In The Saddle

What is NLP and how can it help you regain riding confidence?

By Tracey Cole NLP

If you’ve ever Googled ‘rider confidence’ there’s a high chance that you’ve seen references to NLP (neurolinguistic programming)...

It’s a set of psychological tools that produce fast and effective changes, including bringing about more confidence, self-belief and dispelling negative triggers.

NLP gives you the freedom to control your emotions and control your actions. It’s about having the ability to be empowered to be your best. It’s not new; it’s actually a collection of the very best parts of behavioural and cognitive psychology carefully blended to provide us with proven means of mastering how we think.

Practitioners know that the one thing that separates a successful rider from a less successful one, is their mindset. And the way the mind thinks can be changed using strategies that are easy and quick to learn. It’s a fallacy to think that confidence, once eroded, takes a long time to recover. The mind can work at lightning speed, given the right cues. By using language and visualisations that the mind understands, we gain access to our thought processes and think our way back to success!

How to train mentally: the power of visualisation

Have you ever noticed an accomplished sports person prior to their competition? Not necessarily a professional, sometimes amateurs convey that same enviable air of quiet determination and poise. Whilst warming up, such competitors remain within their own calm bubble; others step aside to let them pass, they’re the ones watching everything around them and concentrating more on others than themselves. I remember watching a friend compete in a one-day event and warming up, Oliver Townend was also in the collecting ring. When I mentioned this to my friend later, she said she hadn’t seen him! There were only three people in this small ring, how could she not have noticed?! Because she was in the zone, her mind was in deep concentration to ready herself and her horse perfectly for the show-jumping.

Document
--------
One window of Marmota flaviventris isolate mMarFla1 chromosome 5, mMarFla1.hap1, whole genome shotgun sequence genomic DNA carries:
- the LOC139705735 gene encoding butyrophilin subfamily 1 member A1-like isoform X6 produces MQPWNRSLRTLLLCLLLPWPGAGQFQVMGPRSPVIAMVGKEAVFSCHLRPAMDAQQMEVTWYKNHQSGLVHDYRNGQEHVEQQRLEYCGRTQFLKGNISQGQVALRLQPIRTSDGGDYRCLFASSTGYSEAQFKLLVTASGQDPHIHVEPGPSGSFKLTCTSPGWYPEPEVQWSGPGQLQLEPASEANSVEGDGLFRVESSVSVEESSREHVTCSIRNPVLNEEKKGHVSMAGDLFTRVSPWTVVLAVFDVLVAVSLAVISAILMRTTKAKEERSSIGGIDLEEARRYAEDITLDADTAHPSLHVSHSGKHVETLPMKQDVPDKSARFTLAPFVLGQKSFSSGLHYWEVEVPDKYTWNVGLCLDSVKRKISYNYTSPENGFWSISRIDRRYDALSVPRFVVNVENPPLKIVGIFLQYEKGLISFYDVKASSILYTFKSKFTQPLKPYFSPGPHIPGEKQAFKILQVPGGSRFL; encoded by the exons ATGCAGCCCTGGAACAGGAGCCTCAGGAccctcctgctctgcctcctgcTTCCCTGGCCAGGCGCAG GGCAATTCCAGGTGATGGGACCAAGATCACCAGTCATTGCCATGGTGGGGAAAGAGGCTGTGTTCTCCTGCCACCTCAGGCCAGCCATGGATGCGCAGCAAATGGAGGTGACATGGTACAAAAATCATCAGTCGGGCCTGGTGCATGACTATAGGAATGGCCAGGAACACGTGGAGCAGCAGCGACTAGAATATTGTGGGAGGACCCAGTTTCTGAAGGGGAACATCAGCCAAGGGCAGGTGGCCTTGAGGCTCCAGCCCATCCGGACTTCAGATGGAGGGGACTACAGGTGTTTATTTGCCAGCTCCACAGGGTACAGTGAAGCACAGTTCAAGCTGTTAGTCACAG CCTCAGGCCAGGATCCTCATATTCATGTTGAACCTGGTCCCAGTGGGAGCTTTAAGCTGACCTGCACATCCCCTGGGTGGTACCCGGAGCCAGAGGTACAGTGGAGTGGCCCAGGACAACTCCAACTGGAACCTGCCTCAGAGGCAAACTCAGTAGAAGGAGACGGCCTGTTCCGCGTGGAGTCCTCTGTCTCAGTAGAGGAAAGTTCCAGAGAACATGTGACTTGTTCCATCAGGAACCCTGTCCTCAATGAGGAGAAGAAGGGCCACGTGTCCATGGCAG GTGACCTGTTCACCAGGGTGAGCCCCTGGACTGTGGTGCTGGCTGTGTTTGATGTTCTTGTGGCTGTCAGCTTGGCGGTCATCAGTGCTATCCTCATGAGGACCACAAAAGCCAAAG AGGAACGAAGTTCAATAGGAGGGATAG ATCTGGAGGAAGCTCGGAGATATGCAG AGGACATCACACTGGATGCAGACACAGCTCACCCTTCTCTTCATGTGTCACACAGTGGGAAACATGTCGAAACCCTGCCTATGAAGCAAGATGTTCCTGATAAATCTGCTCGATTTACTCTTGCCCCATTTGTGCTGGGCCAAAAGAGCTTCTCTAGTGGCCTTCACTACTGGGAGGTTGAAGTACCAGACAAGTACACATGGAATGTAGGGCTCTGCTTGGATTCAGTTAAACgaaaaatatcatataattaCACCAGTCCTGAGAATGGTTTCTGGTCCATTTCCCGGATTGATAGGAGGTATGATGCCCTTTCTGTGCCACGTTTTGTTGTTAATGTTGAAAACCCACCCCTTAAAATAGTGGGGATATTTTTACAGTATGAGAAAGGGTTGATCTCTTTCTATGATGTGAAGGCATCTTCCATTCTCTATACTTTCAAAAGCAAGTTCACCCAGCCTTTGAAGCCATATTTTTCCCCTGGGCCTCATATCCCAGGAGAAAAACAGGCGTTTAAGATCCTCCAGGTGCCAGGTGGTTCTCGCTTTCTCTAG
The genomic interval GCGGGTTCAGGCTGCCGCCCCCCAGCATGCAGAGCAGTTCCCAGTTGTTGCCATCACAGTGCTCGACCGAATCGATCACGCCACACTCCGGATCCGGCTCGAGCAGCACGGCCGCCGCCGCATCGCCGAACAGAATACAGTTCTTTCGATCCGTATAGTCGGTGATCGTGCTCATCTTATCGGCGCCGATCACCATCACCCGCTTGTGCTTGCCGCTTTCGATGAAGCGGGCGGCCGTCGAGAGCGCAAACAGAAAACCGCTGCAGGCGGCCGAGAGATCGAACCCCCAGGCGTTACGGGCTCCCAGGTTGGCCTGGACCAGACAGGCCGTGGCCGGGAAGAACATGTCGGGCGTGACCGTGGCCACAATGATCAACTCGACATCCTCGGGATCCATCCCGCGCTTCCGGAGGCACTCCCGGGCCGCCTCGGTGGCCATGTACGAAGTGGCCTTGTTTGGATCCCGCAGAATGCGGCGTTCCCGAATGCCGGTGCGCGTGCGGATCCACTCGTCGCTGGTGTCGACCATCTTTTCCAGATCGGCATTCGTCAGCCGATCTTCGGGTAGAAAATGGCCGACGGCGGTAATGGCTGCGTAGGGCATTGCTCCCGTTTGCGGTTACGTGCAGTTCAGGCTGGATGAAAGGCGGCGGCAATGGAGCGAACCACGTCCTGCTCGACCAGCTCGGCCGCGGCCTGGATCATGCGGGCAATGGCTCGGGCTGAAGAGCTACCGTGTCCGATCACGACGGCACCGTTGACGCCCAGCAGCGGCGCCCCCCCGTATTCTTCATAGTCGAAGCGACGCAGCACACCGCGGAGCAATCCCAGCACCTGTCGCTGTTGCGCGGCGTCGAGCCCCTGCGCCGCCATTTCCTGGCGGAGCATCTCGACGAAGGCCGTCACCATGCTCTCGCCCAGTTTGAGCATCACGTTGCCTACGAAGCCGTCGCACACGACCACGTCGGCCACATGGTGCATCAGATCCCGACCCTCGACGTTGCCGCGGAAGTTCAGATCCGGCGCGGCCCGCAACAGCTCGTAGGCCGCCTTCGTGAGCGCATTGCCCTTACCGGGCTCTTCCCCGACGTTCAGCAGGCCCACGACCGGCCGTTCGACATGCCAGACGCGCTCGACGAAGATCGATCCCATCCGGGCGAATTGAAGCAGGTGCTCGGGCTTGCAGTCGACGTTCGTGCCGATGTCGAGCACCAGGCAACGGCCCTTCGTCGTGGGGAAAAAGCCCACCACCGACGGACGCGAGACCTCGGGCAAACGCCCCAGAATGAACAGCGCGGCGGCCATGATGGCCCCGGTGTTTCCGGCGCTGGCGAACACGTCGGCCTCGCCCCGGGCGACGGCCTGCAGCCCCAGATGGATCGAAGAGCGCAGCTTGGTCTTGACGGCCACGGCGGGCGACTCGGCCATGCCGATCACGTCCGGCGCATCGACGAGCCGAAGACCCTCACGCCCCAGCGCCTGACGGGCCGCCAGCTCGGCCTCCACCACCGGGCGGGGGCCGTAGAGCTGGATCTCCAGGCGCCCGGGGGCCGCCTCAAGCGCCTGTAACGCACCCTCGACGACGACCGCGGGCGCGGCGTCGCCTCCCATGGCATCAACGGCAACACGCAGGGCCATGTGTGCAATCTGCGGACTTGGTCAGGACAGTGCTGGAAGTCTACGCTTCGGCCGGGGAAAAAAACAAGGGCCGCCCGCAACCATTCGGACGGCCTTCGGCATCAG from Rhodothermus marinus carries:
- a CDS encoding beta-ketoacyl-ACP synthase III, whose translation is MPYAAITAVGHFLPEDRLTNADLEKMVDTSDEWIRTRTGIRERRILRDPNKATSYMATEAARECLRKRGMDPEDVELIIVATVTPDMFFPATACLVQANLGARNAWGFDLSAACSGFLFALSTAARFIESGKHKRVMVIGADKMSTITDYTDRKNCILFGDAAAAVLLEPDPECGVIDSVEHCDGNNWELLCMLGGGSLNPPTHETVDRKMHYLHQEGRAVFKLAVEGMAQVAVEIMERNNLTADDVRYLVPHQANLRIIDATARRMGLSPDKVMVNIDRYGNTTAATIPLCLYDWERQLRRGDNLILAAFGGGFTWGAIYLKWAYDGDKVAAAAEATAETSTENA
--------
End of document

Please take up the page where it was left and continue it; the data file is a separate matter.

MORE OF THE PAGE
Mental rehearsal

Visualisations are vital! Mental rehearsals are more powerful than most people believe and also achieve far better for results. (Read more about Olympians using visualisation and watch the video from Emily Cook, the USA freestyle ski-jumper at Why does this work? The unconscious mind doesn’t know the difference between a real and imagined event, they are both the same. If you can visuaiise what you want to happen 10 times before you actually do it, the mind thinks that you’ve done it successfully 10 times, so number 11 should be no different! Lots of people do struggle, however with visualisation and that’s perfectly normal. Here are a few tips to help you master it with ease:

1. Choose a time of day to spend 5-10 minutes visualising, be consistent and do it at the same time each day.

2. Focus on the perfect ride, focus on what you want to happen. The mind can become confused about what you want if you add in complications.

3. Imagine actually doing the ride, rather than watching yourself. Again, this packs more of a punch with your unconscious mind. Watching yourself could be beneficial if you’re imagining something less than perfect, so that you can learn from it.

4. If you’re image is not photographically perfect, that’s fine. Remember to add other sensory information such as sounds, touch, feelings and inner positive thoughts. This gives your visualisation more impact.

‘Hakalau’ or peripheral vision technique